Read a Pacific Northwest, liberal perspective on world, national, and local politics. From majestic Redmond, Washington - the Northwest Progressive Institute Advocate.

Tuesday, October 28, 2008

The GOP Death List

The Republican party has a "death list" that ranks all the house and senate races in order by how likely they are to lose the race. Among Republican incumbents, Dave Reichert is number 12 on that list, as of October 23rd.

The list makes for some interesting reading, but as far as I can tell, the only thing Reichert has going for him compared to the other candidates on the list is money: he's got more than most. They've got him listed with almost 1.2 million in cash-on-hand, compared to Darcy Burner's $770,000.

It brings to mind a question. Should it all come down to money? Should the selection of our district's representative come down to who has more cash? Or should the quality of the candidates somehow also factor into it?

I think the candidates themselves ought to matter. We shouldn't just elect whoever can afford to sling more mud than the other. But, since the GOP's so-called "death list" seems to place such stock in money, let's talk about money for a minute. Because it's not like Dave Reichert has really earned his.

Reichert is a notoriously anemic fund-raiser. Let's face it, he's kind of "Mr. Invisible". It's not like I ever see him in the news or hear about anything he does in Congress, unless it's election season. Dave Reichert seems to have made a career, short though it has been, of flying under the news-cycle radar. He just doesn't do anything that's worthy of talking about. As such it's little wonder that he has trouble attracting a broad donor base.

Consequently, the Republican Party keeps having to bail him out. They recently gave him 1.1 million dollars in late-cycle funding, a figure suspiciously close to his reported cash-on-hand. And just last week we learned that our local television stations have effectively donated five hundred thousand dollars worth of advertizing to him, which hasn't been paid for (a sufficiently egregious and blatant violation of FEC regulations that the Burner campaign has filed a formal complaint over the matter).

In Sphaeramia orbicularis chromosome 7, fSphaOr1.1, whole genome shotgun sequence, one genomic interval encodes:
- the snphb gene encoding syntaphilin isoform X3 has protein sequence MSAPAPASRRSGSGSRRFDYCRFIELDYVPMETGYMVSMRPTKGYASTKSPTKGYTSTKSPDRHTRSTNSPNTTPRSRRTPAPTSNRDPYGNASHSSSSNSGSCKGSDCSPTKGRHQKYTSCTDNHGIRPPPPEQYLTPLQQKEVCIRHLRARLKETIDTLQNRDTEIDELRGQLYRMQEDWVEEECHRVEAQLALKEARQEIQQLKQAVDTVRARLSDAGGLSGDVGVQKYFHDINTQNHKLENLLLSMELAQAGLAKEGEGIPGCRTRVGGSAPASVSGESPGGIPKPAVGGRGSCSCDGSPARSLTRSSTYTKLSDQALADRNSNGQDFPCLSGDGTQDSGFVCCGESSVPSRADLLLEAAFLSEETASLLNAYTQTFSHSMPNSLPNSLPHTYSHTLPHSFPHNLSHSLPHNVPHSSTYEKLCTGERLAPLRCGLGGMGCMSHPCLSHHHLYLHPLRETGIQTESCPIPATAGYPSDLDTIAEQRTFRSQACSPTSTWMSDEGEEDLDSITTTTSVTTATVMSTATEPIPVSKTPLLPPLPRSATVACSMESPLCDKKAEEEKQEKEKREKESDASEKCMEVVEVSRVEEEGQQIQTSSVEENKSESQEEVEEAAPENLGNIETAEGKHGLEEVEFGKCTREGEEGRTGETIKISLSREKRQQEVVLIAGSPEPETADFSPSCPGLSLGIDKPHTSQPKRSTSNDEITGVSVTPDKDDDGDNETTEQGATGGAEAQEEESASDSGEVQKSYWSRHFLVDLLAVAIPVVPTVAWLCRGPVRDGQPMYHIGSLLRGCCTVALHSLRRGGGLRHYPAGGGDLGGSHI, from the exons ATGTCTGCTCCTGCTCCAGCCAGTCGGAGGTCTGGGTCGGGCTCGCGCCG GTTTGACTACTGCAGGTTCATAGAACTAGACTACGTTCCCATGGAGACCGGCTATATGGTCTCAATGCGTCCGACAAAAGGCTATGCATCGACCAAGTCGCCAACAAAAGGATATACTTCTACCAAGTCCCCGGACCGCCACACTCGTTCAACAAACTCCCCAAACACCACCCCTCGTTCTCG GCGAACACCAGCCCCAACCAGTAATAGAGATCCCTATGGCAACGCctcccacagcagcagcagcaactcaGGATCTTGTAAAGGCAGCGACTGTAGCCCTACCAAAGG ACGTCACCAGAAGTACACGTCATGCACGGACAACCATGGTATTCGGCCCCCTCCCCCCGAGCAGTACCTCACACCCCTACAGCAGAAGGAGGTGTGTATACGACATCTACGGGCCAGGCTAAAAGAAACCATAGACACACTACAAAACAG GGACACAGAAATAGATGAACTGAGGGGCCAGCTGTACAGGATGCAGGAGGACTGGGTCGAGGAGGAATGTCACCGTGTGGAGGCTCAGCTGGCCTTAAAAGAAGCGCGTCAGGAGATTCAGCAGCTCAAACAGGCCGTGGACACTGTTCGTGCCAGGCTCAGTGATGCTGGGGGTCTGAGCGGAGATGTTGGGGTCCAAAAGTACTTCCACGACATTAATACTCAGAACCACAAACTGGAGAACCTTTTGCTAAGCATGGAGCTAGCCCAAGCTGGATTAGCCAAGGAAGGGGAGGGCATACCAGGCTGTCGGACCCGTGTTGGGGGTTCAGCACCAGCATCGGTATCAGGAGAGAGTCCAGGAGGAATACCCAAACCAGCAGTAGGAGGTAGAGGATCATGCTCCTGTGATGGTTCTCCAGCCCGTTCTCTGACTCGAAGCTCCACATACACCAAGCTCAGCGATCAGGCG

Without his friends in high places, Reichert's campaign would be broke. But with friends like those, always willing to pay to keep their reliable rubber-stamp vote in the Congress, I guess Dave Reichert doesn't really need to waste his precious time fund-raising.

Burner's campaign, on the other hand, has done amazingly well in raising campaign cash from the grassroots. Which is just a fancy way of saying "from people who are sick and tired of Dave's brand of "representation without representation," as it were. Her most recent quarterly FEC filings show that she has raised a total of 3.1 million dollars in this election cycle, compared to Reichert's 2.01 million.

So overall it's an expensive race, and what Reichert can't manage to raise himself, his RNC and media buddies will chip in for him (and if somebody explain to me how that fits with the old canard that the country is supposedly being ruined by the "liberal media", I'll be much obliged).

What is interesting is the difference in each candidate's small-dollar donations. According to the Seattle Times, $938,000 of Burner's money comes from individual small donations (those at or under the FEC's definition of "small" as $250). The Burner campaign is citing a median donation amount of $50, and the article reports that Darcy Burner has 2742 individuals on its donor rolls. Reichert, by contrast, has raised a truly pathetic $141,000 in small-dollar donations, and has just 1283 donors on its rolls.

Darcy Burner has raised over 6.6 times as much money from ordinary people than has Dave Reichert.

That pretty much tells you all you need to know about where her support comes from, where Reichert's comes from, and who each person would be beholden to if elected.

Burner's support comes from the very same people that her economic plan would benefit to the tune of $4000 per year (hint: the plan's title is "Putting the Middle Class First").

Reichert's support comes from people whose taxes actually would go up under Senator Obama's plan (hint: it ain't Joe the Plumber).

That's the difference between a populist candidate and an elitist candidate. I'll take the populist every single time.


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